You’ll not only build friendship points by doing it, you’ll also get more familiar with these people while assisting them. That leads to future interaction and friendship.

Or if someone looks swamped, you don’t need to be asked to help. Offer to assist them and see if they would like that. That goes back to being the initiator from Step 1. They will appreciate the offer whether they accept it or don’t.

Put simply, actions speaker louder than words. Staying two hours after you normally leave work to help them finish a project at crunch time means 100% more than asking about their weekend.

5) Share about life outside of work

If all you and another person can talk about is work, I’d call you work friends but not true friends. Because all healthy friendships are balanced between discussions about work and life outside of work.

Your job is just something you do. It’s not who you are.

So ask questions and open up about your interests, hobbies, friends, worries, and more. The more you talk about, odds are the more similarities you’ll share. And talking about other things gets you away from criticizing your boss or company too much.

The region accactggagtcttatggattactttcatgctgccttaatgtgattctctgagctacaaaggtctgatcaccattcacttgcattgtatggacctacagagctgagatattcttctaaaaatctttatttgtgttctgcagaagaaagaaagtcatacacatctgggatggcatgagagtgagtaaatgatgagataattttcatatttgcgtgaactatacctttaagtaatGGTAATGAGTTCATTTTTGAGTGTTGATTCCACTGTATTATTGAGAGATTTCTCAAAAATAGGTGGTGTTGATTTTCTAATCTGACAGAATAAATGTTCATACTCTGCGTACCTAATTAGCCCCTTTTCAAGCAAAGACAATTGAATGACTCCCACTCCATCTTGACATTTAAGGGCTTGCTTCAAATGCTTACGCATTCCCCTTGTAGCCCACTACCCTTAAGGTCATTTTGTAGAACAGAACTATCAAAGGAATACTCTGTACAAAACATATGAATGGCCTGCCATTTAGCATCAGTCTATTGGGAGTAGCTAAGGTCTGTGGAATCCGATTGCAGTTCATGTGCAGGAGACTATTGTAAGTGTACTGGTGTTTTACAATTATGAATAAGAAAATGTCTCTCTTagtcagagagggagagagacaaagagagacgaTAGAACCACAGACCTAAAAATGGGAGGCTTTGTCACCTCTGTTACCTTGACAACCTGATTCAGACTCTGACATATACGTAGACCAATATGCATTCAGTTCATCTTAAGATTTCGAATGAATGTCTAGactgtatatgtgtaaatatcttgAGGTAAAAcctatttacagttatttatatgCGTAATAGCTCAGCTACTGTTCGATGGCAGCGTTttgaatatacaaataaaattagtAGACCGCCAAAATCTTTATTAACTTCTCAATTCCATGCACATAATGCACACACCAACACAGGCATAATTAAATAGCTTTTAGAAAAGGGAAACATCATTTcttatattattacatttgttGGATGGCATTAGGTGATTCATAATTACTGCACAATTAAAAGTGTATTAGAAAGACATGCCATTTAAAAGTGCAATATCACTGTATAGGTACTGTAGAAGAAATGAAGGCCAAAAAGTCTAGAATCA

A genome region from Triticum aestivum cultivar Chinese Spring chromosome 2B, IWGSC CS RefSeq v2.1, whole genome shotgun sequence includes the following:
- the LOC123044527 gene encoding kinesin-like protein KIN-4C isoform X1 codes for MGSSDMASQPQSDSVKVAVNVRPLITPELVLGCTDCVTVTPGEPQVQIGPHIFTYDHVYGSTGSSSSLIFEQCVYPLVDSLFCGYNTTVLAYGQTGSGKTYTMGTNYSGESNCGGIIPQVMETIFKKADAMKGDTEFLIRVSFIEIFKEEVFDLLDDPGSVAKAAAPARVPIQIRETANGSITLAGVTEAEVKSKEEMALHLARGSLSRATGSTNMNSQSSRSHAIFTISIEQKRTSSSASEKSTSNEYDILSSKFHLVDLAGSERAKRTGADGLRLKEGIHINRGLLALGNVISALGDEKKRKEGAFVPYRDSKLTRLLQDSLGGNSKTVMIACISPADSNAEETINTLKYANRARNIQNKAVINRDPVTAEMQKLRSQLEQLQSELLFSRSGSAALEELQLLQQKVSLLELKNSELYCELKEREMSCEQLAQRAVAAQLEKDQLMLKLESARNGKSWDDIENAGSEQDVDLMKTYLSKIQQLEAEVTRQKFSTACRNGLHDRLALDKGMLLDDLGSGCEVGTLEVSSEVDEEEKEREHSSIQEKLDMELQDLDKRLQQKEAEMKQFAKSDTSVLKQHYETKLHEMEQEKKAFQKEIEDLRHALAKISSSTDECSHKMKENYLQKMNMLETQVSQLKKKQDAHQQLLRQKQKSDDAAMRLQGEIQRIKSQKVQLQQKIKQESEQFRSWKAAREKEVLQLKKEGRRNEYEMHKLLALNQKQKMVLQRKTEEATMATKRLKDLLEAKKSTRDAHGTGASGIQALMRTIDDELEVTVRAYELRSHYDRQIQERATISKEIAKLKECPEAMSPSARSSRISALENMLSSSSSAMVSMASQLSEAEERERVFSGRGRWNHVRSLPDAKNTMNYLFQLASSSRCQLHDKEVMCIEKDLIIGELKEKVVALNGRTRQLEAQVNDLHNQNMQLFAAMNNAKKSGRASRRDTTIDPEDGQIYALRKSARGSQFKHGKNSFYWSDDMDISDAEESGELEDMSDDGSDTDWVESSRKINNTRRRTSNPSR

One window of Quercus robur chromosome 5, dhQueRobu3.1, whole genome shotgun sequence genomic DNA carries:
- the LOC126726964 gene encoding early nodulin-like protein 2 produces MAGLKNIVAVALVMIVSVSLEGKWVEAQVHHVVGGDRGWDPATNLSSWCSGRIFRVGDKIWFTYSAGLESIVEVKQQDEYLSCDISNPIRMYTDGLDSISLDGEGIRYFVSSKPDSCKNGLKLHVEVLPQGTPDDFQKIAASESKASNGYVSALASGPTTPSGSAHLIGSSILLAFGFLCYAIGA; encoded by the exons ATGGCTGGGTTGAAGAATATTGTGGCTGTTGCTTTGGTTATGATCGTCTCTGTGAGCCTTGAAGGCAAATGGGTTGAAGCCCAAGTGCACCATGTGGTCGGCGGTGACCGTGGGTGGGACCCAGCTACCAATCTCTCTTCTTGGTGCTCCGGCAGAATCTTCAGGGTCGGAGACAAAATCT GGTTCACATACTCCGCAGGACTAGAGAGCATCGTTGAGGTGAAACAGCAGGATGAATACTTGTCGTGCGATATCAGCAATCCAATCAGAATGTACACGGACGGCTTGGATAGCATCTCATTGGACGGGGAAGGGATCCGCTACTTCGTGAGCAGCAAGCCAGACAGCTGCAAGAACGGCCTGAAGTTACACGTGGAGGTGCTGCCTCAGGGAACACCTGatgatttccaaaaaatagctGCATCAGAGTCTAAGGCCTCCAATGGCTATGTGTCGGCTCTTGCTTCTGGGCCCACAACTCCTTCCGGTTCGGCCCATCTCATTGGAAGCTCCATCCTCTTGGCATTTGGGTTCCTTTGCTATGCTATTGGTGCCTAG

Final Words

What I’ve learned over my short life is that healthy relationships at work inspire people to be more honest, productive, and supportive of each other.

The good days at work become better when you have people to celebrate your victories. And the bad days don’t sting as hard when you’ve got a team you know and trust.

Plus, if you’re spending around 45 hours a week or more at work, the time is going to go by faster and be more enjoyable when you have friends working side by side with you.

And your relationships (in other words your network) will often influence your job security, career advancement, and salary decisions.

Now go out and make some friends at work.


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Brian Robben

Brian Robben is the founder of Take Your Success, a site dedicated to helping entrepreneurs and wantrepreneurs grow a profitable business and reach freedom. For in-depth training, visit: